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Denmark bans discharge of scrubber wastewater

The Danish government has decided to ban the discharge of scrubber wash water into Danish territorial waters.

From 1 July 2025, the discharge of scrubber wastewater from ships up to a distance of 12 nm from Danish coasts will be prohibited by law. This is the content of a new political agreement concluded today by the government and the parties SF, LA, DD, K, EL, RV and ALT in a “broad political agreement”. [ds_preview]

Ships can use scrubbers to remove sulphur from the exhaust gases resulting from the combustion of heavy fuel oil. The sulphur is washed out of the smoke and in so-called open-loop systems, the scrubber wastewater is then discharged directly into the sea. According to the Danish Ministry of the Environment, this has contributed to excessive concentrations of a number of heavy metals and tar substances such as lead, cadmium, anthracene and benz(a)pyrene in the marine environment. Scrubber water is, therefore, a significant source of environmentally hazardous substances in the marine environment. The agreement could reduce the input of nickel into the marine environment by up to 20% and the input of anthracene by 7%.

Scrubber-Abwasser Umweltninisterium Daenemark Infografik
Infographic from the Danish Ministry of the Environment on the subject of scrubber wastewater

The scrubber water contains a number of problematic substances that accumulate on the seabed and ultimately end up in the food chain. “The discharge of environmentally hazardous substances comes from many different sources, but scrubber water is a source about which we have a lot of knowledge and data, and I am therefore pleased that we are now putting an end to pollution from scrubber water in Danish waters,” says Environment Minister Magnus Heunicke.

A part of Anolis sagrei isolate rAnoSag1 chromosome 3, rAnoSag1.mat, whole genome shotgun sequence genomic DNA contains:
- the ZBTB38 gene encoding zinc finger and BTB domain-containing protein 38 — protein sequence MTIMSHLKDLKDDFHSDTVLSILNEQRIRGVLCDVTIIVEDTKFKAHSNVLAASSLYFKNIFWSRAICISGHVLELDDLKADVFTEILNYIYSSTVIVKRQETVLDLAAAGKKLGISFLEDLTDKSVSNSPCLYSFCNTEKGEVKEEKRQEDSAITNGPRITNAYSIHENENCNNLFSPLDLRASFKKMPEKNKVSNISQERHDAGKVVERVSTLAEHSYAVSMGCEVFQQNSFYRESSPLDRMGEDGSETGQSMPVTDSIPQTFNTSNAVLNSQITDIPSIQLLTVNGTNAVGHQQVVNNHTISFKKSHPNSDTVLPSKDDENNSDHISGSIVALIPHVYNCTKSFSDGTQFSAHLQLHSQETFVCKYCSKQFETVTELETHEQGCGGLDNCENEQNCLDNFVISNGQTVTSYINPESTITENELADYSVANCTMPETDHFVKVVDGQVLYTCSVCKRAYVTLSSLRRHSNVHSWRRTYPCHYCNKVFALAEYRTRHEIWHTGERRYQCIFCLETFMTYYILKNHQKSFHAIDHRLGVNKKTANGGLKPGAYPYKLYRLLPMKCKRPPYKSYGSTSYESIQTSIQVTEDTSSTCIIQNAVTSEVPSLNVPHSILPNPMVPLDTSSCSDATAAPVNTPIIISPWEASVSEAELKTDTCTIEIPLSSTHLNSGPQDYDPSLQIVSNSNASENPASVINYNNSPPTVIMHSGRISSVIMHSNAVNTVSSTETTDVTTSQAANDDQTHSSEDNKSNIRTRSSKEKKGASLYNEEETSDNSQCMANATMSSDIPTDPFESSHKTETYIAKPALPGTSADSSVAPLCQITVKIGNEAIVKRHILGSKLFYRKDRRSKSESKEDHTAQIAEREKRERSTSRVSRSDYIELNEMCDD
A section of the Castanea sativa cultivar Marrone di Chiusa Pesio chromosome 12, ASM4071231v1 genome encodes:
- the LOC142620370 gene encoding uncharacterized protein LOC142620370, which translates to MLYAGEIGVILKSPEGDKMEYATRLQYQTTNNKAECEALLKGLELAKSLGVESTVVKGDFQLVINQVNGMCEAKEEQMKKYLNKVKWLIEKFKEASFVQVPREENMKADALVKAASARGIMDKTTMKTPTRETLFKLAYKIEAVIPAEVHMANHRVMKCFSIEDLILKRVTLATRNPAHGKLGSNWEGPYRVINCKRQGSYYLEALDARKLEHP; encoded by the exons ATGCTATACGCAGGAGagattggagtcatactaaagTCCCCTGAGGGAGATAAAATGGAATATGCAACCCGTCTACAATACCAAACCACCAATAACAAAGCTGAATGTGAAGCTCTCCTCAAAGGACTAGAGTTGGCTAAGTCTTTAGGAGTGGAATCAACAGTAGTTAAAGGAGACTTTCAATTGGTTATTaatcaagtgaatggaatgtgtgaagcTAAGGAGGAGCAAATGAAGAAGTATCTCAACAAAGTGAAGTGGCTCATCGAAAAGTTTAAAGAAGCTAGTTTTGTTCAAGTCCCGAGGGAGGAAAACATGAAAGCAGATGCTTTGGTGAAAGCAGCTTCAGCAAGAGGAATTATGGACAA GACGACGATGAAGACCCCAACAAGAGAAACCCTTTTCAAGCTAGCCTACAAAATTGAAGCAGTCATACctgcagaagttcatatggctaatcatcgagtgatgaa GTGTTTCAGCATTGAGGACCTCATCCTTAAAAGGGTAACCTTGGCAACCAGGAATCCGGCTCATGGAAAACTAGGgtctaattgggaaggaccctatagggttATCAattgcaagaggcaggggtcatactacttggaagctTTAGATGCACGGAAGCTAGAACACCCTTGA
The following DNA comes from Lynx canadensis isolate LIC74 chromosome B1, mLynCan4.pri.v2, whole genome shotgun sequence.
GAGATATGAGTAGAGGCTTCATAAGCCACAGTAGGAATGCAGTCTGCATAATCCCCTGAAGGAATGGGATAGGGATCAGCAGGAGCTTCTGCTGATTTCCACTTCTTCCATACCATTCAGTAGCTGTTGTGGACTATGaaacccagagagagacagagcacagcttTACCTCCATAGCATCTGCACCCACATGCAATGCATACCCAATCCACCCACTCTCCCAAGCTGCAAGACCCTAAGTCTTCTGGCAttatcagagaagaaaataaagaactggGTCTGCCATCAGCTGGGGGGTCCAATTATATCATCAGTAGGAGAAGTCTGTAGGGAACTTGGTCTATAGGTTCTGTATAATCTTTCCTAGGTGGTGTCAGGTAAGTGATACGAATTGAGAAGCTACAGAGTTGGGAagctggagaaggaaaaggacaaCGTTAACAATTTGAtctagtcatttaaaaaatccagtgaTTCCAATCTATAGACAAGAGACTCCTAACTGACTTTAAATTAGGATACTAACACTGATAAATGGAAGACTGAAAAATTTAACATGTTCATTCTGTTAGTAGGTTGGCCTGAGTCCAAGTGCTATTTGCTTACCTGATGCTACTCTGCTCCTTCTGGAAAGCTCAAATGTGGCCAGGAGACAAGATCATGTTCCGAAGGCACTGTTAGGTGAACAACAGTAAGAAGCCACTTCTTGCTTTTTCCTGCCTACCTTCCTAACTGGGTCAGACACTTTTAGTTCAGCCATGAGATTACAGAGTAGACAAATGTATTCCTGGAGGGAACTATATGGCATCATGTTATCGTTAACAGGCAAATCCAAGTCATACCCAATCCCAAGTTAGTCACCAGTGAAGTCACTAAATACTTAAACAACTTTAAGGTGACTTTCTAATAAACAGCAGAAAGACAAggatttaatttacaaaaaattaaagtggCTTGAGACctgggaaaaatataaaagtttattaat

Denmark also wants to regulate scrubber wastewater via HELROM and OSPAR

The sea area up to 12 nm corresponds to the sea area that can be regulated nationally in accordance with the Convention on the Law of the Sea. The sea area outside the 12-mile zone is subject to international law. The agreement states that Denmark must advocate a similar ban in the Baltic and North Sea within the framework of the regional maritime conventions HELCOM and OSPAR in order to achieve regulation under the auspices of the IMO.

In Danish waters, ships will have to switch to using either low-sulphur fuel or closed-loop scrubbers in the future. This means that the residual product from the closed exhaust gas scrubber cycle must be discharged into collection facilities in the ports. The ban comes into force on 1 July 2025, for ships with scrubbers in open-loop operation, where the scrubber water is discharged into the sea. For ships with scrubbers in closed operation, the discharge ban comes into force on 1 July 2029.

Danish shipowners call for “thorough enforcement”

The Danish Shipowners’ Association Danske Rederier recognises the ban and calls for “thorough enforcement”. Nina Porst, Director of Climate, Environment and Safety, says: “I am pleased that the politicians have listened to our request for a reasonable transition period so that the shipping companies, which have invested a lot of money in complying with the regulations and reducing their sulphur emissions, are satisfied”

“We will, of course, comply with the new rules and that is why it is also important to us that the ban is accompanied by a plan that ensures robust enforcement. If this is not the case, it could put some Danish shipping companies at a disadvantage compared to their foreign competitors,” says Porst.

In 2015, the so-called SECA (Sulphur Emission Control Area) rules were introduced in the North Sea and Baltic Sea, which meant that ships were only allowed to sail with fuel containing 0.1% sulphur if they did not have a scrubber on board. In 2020, the UN Maritime Organization IMO introduced globally applicable rules (known as IMO 2020), according to which ships were only allowed to sail with fuel containing 0.5% sulphur if they did not have a scrubber on board. As a result, scrubber technology became widespread in the shipping industry.

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